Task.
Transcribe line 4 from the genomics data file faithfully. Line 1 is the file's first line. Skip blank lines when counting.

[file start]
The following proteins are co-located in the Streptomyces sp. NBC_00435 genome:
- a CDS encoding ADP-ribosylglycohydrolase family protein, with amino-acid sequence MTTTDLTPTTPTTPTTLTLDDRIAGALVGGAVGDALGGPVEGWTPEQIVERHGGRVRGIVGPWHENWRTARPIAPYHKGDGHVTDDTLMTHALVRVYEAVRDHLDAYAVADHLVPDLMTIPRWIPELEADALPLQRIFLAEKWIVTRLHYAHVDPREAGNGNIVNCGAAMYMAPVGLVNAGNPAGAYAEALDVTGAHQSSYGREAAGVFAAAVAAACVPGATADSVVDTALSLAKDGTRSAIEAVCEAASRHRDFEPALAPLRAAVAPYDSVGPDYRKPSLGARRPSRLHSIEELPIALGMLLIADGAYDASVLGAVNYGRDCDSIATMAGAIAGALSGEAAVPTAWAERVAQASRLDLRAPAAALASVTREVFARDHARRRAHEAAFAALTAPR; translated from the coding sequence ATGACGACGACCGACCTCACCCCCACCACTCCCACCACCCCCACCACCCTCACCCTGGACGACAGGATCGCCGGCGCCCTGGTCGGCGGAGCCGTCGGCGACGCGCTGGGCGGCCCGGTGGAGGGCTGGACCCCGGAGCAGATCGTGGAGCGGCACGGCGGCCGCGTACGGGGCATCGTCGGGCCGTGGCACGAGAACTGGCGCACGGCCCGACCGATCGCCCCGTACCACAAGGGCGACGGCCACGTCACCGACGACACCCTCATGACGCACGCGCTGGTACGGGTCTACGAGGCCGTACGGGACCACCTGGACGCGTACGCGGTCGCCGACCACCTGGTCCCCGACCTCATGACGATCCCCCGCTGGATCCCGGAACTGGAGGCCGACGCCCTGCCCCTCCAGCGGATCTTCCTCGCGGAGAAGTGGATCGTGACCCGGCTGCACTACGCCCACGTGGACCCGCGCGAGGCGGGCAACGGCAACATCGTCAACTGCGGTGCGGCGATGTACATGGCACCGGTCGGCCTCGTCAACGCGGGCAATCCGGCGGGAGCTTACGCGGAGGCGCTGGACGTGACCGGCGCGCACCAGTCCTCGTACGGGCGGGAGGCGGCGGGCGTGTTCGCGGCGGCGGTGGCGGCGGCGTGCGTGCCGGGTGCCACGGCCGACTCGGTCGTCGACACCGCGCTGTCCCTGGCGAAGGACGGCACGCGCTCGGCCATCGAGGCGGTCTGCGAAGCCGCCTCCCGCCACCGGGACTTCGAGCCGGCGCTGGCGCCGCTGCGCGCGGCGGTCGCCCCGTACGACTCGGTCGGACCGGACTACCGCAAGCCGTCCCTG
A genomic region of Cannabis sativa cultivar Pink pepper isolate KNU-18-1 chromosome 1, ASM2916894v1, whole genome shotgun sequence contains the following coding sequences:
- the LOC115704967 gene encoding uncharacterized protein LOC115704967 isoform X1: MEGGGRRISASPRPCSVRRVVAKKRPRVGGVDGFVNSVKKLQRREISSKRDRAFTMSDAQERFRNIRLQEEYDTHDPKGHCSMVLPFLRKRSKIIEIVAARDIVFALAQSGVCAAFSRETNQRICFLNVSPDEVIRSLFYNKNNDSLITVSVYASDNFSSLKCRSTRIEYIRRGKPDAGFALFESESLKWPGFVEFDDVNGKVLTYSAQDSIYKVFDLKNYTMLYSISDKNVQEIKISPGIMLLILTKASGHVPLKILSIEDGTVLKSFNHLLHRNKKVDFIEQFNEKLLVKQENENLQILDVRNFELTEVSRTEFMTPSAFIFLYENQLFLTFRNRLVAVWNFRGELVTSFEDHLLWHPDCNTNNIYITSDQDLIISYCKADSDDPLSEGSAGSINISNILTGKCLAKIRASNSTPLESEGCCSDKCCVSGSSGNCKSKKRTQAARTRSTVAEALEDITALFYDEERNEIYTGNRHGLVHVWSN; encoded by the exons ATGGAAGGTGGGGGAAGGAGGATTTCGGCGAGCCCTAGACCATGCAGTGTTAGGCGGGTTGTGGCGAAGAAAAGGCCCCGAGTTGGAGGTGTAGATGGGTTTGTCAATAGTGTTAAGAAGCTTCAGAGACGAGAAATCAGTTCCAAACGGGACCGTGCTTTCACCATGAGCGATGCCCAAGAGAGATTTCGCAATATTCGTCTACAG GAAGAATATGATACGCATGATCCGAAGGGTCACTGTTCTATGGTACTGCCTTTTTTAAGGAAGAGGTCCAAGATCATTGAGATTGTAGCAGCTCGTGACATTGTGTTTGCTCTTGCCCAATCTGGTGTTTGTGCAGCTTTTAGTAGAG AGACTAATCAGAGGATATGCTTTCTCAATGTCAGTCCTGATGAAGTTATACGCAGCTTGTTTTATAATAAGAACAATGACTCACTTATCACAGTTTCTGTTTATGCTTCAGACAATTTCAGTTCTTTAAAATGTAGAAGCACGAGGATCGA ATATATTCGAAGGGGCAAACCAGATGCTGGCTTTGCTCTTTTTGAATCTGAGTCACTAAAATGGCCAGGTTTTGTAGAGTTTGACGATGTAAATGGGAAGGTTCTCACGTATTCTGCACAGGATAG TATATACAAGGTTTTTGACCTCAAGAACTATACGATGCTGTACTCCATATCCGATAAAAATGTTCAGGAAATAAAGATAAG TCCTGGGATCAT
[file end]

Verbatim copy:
- the LOC115704967 gene encoding uncharacterized protein LOC115704967 isoform X1: MEGGGRRISASPRPCSVRRVVAKKRPRVGGVDGFVNSVKKLQRREISSKRDRAFTMSDAQERFRNIRLQEEYDTHDPKGHCSMVLPFLRKRSKIIEIVAARDIVFALAQSGVCAAFSRETNQRICFLNVSPDEVIRSLFYNKNNDSLITVSVYASDNFSSLKCRSTRIEYIRRGKPDAGFALFESESLKWPGFVEFDDVNGKVLTYSAQDSIYKVFDLKNYTMLYSISDKNVQEIKISPGIMLLILTKASGHVPLKILSIEDGTVLKSFNHLLHRNKKVDFIEQFNEKLLVKQENENLQILDVRNFELTEVSRTEFMTPSAFIFLYENQLFLTFRNRLVAVWNFRGELVTSFEDHLLWHPDCNTNNIYITSDQDLIISYCKADSDDPLSEGSAGSINISNILTGKCLAKIRASNSTPLESEGCCSDKCCVSGSSGNCKSKKRTQAARTRSTVAEALEDITALFYDEERNEIYTGNRHGLVHVWSN; encoded by the exons ATGGAAGGTGGGGGAAGGAGGATTTCGGCGAGCCCTAGACCATGCAGTGTTAGGCGGGTTGTGGCGAAGAAAAGGCCCCGAGTTGGAGGTGTAGATGGGTTTGTCAATAGTGTTAAGAAGCTTCAGAGACGAGAAATCAGTTCCAAACGGGACCGTGCTTTCACCATGAGCGATGCCCAAGAGAGATTTCGCAATATTCGTCTACAG GAAGAATATGATACGCATGATCCGAAGGGTCACTGTTCTATGGTACTGCCTTTTTTAAGGAAGAGGTCCAAGATCATTGAGATTGTAGCAGCTCGTGACATTGTGTTTGCTCTTGCCCAATCTGGTGTTTGTGCAGCTTTTAGTAGAG AGACTAATCAGAGGATATGCTTTCTCAATGTCAGTCCTGATGAAGTTATACGCAGCTTGTTTTATAATAAGAACAATGACTCACTTATCACAGTTTCTGTTTATGCTTCAGACAATTTCAGTTCTTTAAAATGTAGAAGCACGAGGATCGA ATATATTCGAAGGGGCAAACCAGATGCTGGCTTTGCTCTTTTTGAATCTGAGTCACTAAAATGGCCAGGTTTTGTAGAGTTTGACGATGTAAATGGGAAGGTTCTCACGTATTCTGCACAGGATAG TATATACAAGGTTTTTGACCTCAAGAACTATACGATGCTGTACTCCATATCCGATAAAAATGTTCAGGAAATAAAGATAAG TCCTGGGATCAT